The Triune God Is Love
By Kenneth R. Samples
According to the New Testament “God is love” (1 John 4:8). But according to historic Christian theology God is love only because God is a Trinity. In fact, Christian theology asserts that God can only be a supreme independent being exactly because God is a Trinity. This insight led British evangelical theologian Bruce Milne to state that “just about everything that matters in Christianity hangs on the truth of God’s three-in-oneness.”1
In traditional monotheism (classical Judaism, Islam, and Unitarianism), God is one being and one person. Or, philosophically, God is one What (essence) and one Who (person). Thus the one God is a single, solitary person. But this common conception of monotheism raises serious theological difficulties.
If God is a single, solitary person (like the Jewish conception of Yahweh and the Islamic conception of Allah), then traditional monotheism must answer two fundamental questions:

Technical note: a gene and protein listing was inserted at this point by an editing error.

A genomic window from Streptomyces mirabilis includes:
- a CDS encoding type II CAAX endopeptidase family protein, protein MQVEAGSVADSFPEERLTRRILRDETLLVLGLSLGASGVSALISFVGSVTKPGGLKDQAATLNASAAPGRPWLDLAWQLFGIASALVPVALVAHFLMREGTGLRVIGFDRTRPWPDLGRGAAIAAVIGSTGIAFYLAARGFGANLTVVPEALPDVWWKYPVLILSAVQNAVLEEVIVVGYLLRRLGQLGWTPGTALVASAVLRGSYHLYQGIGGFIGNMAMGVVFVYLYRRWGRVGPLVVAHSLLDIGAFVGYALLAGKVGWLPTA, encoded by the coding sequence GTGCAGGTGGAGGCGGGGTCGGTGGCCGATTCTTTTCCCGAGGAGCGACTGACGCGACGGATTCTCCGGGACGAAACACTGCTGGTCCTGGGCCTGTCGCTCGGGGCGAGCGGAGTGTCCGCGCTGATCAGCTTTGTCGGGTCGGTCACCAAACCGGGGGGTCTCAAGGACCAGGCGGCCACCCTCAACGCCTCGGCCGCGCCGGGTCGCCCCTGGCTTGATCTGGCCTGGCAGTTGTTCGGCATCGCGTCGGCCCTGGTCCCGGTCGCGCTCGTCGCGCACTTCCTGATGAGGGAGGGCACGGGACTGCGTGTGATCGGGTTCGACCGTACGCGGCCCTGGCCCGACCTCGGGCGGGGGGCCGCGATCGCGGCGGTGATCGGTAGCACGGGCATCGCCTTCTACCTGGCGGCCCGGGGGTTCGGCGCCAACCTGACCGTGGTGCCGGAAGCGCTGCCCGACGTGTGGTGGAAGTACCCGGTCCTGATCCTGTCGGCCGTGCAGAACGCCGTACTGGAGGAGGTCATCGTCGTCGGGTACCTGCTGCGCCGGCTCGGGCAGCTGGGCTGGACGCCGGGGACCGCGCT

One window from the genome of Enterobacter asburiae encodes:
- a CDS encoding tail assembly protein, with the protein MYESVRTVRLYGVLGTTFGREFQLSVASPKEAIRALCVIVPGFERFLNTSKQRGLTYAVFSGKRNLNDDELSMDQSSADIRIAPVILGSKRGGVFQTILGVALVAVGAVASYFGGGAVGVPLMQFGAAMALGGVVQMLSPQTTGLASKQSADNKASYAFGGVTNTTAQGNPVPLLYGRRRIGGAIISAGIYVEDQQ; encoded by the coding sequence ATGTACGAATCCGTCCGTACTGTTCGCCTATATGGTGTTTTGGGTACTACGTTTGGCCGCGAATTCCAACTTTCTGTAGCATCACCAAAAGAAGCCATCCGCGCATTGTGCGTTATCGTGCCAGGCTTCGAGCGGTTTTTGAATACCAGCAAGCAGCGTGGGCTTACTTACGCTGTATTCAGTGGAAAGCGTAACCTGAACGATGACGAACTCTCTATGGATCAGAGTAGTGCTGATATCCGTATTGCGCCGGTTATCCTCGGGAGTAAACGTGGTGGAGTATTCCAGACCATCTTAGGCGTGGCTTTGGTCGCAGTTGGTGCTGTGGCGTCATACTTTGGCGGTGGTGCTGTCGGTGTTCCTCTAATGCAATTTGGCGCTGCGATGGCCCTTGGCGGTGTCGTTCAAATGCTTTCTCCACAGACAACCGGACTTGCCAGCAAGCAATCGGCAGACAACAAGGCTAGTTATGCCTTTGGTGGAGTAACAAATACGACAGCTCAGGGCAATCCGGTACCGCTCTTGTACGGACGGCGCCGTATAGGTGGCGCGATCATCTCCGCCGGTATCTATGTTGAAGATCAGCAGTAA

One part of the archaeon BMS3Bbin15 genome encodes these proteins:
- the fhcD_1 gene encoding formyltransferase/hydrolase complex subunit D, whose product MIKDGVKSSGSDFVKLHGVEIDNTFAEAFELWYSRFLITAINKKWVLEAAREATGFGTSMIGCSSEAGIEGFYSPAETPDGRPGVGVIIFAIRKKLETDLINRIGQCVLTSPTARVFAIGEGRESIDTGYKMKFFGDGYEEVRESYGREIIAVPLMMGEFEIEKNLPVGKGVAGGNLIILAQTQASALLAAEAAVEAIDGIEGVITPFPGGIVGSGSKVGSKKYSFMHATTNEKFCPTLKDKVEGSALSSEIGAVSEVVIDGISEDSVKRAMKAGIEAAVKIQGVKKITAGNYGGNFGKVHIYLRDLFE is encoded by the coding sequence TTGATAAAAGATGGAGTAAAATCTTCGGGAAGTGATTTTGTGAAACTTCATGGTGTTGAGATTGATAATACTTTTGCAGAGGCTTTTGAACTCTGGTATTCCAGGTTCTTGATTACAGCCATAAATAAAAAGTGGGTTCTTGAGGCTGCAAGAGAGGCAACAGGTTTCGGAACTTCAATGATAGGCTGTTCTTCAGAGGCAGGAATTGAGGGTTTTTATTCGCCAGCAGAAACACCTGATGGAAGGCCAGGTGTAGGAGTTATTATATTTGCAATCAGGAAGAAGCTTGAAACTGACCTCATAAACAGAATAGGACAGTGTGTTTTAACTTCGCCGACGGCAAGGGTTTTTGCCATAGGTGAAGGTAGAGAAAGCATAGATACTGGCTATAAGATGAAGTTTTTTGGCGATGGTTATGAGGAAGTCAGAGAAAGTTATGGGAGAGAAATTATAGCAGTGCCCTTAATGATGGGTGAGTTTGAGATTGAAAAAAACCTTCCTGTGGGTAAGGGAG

1. Who did God love in eternity before he created the world?
2. Is God in desperate need of the creation to fulfill himself?
On this view, before God created he––as a single person––was completely alone in eternity. God had no one to love but himself. But self-love can be toxic and it is certainly not as rich and vibrant as having love for someone else. Therefore in traditional monotheism, God must create other persons (angels or humans) in order to have someone to love. But if this were true, then God would be dependent upon the creation for fulfillment.
British evangelical theologian Michael Reeves uses the example of Allah and his title as “The Loving” in Islam to show the problem…
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